The Gaseous Exchange System

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  • Created by: tiacoles
  • Created on: 15-02-16 21:29

Gas Exchange in Mammals

  • In mammals, the lungs are gas exchange organs.
  • They help to get oxygen into the blood (for respiration) and to get rid of carbon dioxide (made by respiring cells) from the boyd. 

Structure of the gaseous exchange system

  • As you breathe in, air enters the trachea (windpipe) 
  • The trachea splits into two bronchi - one bronchus leading to each lung.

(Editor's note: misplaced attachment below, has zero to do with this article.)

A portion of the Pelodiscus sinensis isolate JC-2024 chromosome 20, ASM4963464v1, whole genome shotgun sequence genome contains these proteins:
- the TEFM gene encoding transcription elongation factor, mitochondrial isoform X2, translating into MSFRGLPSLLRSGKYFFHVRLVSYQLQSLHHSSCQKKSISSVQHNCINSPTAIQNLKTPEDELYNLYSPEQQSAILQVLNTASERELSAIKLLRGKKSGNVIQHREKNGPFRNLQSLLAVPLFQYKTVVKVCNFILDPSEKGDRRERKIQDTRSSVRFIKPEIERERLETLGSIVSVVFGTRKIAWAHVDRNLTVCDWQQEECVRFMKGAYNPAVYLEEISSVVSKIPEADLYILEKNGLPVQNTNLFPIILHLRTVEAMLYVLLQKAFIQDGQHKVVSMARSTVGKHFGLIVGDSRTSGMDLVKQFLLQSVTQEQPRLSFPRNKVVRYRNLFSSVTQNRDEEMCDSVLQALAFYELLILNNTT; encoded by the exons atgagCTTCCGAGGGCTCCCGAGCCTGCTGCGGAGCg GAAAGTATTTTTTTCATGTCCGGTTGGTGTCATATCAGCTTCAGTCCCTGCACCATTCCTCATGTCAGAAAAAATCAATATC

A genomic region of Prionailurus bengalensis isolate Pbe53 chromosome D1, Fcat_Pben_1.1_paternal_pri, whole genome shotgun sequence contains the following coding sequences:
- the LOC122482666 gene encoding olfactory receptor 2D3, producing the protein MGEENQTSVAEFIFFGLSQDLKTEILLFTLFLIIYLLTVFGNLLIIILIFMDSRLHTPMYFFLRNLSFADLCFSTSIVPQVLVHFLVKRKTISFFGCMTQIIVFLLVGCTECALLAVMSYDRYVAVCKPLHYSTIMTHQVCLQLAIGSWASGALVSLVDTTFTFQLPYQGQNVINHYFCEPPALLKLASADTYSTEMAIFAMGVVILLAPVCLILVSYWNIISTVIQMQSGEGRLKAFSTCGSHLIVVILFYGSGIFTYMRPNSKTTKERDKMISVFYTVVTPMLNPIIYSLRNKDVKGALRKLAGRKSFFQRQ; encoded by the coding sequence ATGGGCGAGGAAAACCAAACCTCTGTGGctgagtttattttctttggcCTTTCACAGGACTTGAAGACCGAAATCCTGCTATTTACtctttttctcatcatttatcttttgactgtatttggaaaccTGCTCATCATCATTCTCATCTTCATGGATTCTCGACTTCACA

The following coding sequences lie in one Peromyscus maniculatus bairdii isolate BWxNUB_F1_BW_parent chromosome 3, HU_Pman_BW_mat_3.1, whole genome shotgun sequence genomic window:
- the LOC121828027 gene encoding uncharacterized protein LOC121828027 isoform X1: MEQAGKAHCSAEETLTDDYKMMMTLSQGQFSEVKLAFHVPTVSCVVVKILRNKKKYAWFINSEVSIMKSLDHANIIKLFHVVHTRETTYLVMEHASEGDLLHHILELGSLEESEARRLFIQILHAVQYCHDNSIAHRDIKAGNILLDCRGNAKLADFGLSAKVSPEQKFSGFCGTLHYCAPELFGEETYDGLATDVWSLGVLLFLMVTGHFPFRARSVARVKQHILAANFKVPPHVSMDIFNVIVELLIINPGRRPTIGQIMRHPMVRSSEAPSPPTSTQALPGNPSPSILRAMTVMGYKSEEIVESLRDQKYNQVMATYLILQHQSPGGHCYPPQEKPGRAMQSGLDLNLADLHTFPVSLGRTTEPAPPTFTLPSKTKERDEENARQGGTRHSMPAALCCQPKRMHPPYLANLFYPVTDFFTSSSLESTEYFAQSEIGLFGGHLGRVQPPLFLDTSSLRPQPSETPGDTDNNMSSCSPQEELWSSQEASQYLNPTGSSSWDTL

• Each bronchus then branches off into smaller tubes called bronchioles.
  • The bronchioles end in small 'air sacs' called alveoli. 
  • This is where gases are exchanged.
  • The ribcage, intercostal muscles and diaphragm all work together to move air in and out. 


  • These form the gas exchange surface.
  • Alveoli are arranged in bunches at the end of the bronchioles. 
  • They are surrounded by a network of capillaries, giving eah alveolus its own blood supply.

Alveoli Structure

  • Each alveolus is made from a single layer of thin, flat cells


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